coin_flip.jpg

Week 11: Expected Value

Playing with chances and values...

 

What is expected value?

Expected value is the probability multiplied by the value of each outcome. For example, a 50% chance of winning $100 is worth $50 to you (if you don’t mind the risk). We can use this framework to work out if you should play the lottery. Let’s say a ticket costs $10, and you have a 0.0000001 chance of winning $10 million dollars — should you buy one? Without using expected value, this is a nearly impossible question to evaluate. The value to you of having one of these tickets is $1 (0.0000001 x 10,000,000) but costs you $10, so it has negative expected value. This is true of most lotteries in real life, buying a lottery ticket is just an example of our bias towards excessive optimism.

Examples of using expected value

It turns out that all events have some aspect of risk and value. Insurance companies use this to determine how much to charge you for your premiums. They add up everyone in your reference class, and determine how much it costs them on average in payouts. They then add a little on the top to make a profit, which makes buying insurance net negative (the costs minus the benefits to you) on expectation, just like buying a lottery ticket. However, this doesn’t mean getting insurance is a bad idea! A lot of people don’t like taking on excessive risk (a small chance of becoming bankrupt feels much worse than paying up for insurance you might never need), so buying insurance is rational. Another way to put this is that we have diminishing marginal returns to extra money (or concave utility functions, for the mathematically inclined).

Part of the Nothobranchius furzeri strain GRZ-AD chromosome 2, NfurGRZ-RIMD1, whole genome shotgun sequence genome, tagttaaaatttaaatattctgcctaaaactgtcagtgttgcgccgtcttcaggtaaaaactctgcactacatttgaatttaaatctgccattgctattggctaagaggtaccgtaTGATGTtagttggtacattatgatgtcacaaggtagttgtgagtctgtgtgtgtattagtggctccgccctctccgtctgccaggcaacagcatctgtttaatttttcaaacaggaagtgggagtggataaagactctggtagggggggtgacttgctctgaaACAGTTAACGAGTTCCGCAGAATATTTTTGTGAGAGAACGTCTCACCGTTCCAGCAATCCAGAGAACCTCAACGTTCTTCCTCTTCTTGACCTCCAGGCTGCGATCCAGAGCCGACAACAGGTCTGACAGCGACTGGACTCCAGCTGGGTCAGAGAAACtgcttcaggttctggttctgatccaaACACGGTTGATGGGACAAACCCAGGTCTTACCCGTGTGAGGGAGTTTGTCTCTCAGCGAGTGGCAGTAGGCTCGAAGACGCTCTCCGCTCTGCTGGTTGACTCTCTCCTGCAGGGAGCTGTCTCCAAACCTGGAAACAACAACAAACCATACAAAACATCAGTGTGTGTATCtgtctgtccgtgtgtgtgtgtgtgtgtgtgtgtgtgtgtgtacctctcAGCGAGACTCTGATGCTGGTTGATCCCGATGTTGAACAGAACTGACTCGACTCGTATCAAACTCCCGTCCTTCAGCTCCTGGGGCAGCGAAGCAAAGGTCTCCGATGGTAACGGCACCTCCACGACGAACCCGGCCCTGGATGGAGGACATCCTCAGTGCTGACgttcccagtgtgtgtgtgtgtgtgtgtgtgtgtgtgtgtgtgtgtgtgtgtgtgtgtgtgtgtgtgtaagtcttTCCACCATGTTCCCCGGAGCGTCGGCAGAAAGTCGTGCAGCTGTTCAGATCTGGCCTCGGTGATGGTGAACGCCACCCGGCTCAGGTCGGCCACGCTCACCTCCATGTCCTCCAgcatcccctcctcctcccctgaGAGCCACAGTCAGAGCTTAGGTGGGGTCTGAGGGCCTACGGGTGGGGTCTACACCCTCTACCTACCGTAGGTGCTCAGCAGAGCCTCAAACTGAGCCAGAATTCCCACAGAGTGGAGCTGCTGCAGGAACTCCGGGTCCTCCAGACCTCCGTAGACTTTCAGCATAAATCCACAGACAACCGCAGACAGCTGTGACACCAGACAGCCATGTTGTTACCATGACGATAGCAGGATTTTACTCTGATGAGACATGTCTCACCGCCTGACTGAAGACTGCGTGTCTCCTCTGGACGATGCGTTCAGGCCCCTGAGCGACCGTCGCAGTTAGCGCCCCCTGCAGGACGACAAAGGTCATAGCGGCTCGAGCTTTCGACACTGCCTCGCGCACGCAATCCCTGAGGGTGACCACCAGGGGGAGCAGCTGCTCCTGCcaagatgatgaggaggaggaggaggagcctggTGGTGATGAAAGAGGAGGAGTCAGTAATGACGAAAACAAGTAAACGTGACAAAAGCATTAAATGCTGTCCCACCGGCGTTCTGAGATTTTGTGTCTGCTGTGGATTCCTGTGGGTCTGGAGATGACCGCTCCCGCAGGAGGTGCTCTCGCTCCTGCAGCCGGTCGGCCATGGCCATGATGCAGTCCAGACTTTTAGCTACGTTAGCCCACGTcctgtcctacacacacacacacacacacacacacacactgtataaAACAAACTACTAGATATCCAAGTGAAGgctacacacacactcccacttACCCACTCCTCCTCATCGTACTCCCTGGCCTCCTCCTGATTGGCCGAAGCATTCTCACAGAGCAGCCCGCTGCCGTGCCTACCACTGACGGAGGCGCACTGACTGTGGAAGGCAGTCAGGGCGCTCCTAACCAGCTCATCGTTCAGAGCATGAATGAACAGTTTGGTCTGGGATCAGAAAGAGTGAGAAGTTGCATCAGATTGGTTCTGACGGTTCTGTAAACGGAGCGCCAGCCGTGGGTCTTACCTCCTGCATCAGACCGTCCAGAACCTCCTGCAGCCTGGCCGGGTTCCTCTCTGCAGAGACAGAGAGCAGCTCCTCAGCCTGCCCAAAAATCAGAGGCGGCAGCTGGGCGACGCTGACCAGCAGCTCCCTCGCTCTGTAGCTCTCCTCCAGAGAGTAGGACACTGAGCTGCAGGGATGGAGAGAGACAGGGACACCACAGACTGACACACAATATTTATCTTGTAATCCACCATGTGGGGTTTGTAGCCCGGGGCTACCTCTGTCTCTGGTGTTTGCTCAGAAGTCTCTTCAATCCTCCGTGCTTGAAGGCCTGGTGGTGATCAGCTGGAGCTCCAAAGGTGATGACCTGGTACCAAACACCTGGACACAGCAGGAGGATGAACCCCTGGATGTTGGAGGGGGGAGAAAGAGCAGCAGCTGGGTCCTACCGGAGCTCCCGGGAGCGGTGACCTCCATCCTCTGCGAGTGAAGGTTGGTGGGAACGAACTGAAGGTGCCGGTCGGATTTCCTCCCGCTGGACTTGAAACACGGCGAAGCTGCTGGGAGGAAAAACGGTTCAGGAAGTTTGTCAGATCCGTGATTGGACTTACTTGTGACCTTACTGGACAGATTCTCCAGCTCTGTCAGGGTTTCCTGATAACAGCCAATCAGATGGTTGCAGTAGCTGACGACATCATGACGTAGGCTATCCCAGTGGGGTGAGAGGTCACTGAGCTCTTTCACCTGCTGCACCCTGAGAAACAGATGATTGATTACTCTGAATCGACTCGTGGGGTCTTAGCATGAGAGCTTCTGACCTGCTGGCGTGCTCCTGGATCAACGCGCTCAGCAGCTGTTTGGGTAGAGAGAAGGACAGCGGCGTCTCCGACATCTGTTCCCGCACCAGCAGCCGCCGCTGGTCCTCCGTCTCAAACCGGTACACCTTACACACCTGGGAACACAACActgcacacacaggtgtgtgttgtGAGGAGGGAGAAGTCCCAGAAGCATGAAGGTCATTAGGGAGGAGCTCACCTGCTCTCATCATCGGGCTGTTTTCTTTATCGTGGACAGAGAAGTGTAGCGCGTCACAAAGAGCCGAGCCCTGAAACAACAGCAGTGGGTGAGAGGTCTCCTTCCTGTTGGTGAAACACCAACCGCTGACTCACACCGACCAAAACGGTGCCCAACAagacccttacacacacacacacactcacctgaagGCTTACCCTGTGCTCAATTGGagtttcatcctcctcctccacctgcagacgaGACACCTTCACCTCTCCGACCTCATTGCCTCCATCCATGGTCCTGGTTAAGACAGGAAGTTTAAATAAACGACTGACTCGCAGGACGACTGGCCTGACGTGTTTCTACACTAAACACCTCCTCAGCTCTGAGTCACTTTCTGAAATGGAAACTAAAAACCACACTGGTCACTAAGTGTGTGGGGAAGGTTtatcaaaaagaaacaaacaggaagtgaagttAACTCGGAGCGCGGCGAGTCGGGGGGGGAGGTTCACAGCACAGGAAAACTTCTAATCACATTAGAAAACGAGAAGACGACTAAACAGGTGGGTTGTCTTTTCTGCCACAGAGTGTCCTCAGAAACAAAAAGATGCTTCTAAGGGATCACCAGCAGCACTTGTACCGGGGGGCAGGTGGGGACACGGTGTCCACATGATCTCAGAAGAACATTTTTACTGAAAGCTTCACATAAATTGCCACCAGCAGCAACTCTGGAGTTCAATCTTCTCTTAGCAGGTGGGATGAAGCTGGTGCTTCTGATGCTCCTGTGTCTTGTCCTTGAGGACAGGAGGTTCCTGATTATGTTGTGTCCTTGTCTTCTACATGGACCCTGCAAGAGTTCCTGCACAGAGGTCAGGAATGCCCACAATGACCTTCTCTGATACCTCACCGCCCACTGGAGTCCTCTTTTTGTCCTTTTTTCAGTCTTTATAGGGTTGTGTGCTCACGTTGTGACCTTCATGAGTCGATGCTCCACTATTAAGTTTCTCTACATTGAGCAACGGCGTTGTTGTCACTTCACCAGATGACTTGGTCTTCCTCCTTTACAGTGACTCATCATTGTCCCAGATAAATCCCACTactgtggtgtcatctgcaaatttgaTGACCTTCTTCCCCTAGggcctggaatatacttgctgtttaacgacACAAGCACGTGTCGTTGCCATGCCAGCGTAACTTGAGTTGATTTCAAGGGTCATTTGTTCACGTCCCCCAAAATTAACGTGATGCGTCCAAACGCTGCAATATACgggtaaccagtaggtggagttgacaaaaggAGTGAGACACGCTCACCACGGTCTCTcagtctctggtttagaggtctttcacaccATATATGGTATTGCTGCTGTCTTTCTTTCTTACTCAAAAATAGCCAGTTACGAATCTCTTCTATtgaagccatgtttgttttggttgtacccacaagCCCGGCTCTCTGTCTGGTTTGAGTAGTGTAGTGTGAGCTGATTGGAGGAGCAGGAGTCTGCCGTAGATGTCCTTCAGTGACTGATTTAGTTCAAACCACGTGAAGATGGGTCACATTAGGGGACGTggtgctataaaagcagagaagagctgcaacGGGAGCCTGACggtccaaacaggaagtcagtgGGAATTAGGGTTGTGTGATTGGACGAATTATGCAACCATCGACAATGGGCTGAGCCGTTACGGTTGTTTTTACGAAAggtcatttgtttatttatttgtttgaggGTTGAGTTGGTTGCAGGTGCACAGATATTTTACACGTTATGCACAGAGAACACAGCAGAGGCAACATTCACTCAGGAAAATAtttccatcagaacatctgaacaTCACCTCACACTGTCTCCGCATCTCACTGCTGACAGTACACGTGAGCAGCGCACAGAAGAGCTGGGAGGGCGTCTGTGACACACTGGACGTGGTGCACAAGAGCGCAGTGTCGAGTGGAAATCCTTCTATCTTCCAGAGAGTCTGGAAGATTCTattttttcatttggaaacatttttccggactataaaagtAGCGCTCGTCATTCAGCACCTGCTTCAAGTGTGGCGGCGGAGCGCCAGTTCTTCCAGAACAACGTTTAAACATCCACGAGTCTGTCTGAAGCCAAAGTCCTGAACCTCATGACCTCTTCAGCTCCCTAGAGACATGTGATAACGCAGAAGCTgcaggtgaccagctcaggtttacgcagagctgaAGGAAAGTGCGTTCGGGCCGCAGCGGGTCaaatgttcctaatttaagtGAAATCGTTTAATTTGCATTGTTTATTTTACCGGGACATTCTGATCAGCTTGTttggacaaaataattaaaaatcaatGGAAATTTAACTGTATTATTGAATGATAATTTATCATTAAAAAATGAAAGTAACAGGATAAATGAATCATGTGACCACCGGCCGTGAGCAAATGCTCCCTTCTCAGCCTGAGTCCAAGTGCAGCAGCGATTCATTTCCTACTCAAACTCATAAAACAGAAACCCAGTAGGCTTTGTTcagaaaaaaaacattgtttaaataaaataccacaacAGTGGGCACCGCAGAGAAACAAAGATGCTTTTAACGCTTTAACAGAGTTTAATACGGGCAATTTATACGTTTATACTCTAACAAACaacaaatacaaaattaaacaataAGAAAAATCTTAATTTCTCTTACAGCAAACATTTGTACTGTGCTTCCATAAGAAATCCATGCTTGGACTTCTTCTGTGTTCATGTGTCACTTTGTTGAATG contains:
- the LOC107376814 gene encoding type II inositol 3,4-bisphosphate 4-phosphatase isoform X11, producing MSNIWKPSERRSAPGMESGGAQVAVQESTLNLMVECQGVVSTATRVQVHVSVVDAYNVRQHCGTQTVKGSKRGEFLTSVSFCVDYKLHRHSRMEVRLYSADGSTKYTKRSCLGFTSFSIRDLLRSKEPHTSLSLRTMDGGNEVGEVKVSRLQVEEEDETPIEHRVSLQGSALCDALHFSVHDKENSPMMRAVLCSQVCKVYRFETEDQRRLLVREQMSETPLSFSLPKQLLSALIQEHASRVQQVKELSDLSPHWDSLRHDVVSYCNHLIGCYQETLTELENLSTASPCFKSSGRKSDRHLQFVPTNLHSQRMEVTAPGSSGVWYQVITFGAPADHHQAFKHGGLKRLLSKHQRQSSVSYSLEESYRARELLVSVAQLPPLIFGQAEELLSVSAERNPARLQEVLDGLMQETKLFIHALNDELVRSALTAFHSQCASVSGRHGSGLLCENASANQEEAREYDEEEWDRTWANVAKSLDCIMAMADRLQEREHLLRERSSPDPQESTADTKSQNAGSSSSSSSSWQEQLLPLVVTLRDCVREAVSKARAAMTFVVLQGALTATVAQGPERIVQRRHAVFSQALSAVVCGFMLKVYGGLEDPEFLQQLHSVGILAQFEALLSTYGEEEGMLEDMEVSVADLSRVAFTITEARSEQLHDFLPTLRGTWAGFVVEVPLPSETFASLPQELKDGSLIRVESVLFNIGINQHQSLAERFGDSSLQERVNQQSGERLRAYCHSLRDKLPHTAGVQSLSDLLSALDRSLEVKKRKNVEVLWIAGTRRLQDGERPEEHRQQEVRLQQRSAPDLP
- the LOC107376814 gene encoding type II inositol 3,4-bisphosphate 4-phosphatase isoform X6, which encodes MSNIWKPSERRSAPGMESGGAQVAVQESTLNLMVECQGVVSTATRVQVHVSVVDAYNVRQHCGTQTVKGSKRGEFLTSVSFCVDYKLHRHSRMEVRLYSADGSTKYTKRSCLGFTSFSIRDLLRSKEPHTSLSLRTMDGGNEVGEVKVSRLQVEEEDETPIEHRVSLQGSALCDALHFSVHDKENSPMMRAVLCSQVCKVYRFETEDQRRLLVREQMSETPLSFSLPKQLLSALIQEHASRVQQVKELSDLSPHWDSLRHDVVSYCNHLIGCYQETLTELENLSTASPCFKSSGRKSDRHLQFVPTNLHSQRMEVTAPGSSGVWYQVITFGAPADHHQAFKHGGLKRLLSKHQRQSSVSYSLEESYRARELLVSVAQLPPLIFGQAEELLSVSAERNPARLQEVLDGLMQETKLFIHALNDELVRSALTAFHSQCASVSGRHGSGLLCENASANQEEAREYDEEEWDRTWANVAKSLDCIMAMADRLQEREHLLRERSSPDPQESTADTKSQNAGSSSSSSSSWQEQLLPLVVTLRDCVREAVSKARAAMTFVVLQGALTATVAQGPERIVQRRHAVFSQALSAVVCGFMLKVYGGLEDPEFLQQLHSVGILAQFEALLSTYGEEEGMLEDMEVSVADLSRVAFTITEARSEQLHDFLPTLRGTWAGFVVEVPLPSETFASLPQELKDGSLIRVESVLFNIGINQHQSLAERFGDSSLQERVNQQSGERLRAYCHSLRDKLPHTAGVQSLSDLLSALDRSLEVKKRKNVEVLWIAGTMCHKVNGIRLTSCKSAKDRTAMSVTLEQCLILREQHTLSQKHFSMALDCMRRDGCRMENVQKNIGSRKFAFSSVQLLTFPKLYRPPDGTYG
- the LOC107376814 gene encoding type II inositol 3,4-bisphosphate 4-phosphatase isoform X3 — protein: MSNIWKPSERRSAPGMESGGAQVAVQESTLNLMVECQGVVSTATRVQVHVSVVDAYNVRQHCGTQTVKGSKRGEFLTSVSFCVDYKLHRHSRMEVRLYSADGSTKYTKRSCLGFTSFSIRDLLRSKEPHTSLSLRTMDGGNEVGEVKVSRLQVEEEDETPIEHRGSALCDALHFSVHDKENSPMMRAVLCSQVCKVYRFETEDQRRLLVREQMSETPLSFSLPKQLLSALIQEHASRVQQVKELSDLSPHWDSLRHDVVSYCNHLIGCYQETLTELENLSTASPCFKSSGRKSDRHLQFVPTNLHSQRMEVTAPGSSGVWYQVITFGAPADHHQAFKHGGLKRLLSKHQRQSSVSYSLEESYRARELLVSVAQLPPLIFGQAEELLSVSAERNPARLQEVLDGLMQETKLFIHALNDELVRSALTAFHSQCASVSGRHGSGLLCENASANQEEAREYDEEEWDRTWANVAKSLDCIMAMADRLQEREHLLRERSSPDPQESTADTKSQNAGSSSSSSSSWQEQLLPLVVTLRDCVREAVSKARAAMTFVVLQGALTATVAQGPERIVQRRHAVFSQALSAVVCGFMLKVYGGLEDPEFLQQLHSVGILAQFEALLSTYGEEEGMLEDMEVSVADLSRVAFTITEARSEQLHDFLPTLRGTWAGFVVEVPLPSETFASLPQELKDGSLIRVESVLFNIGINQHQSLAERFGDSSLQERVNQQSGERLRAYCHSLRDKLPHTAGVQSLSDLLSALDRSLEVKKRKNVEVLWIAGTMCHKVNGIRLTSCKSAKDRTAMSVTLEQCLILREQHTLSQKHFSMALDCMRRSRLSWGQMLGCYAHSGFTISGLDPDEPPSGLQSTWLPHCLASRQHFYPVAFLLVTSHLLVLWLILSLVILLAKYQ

Pascal’s wager is also an example of using expected value to think about the world. Humans all bet with their lives either that God exists or that he does not. Pascal argues that a rational person should live as though God exists and seek to believe in God. If God does actually exist, such a person will have only a finite loss (some pleasures, luxury, etc.), whereas they stand to receive infinite gains (as represented by eternity in Heaven) and avoid infinite losses (eternity in Hell).

Also check out

  1. Expected value theory, EA Concepts
  2. Utility functions, Wikipedia
  3. Risk aversion, Wikipedia
  4. Pascal’s mugging, Wikipedia

Get one concept every week in your inbox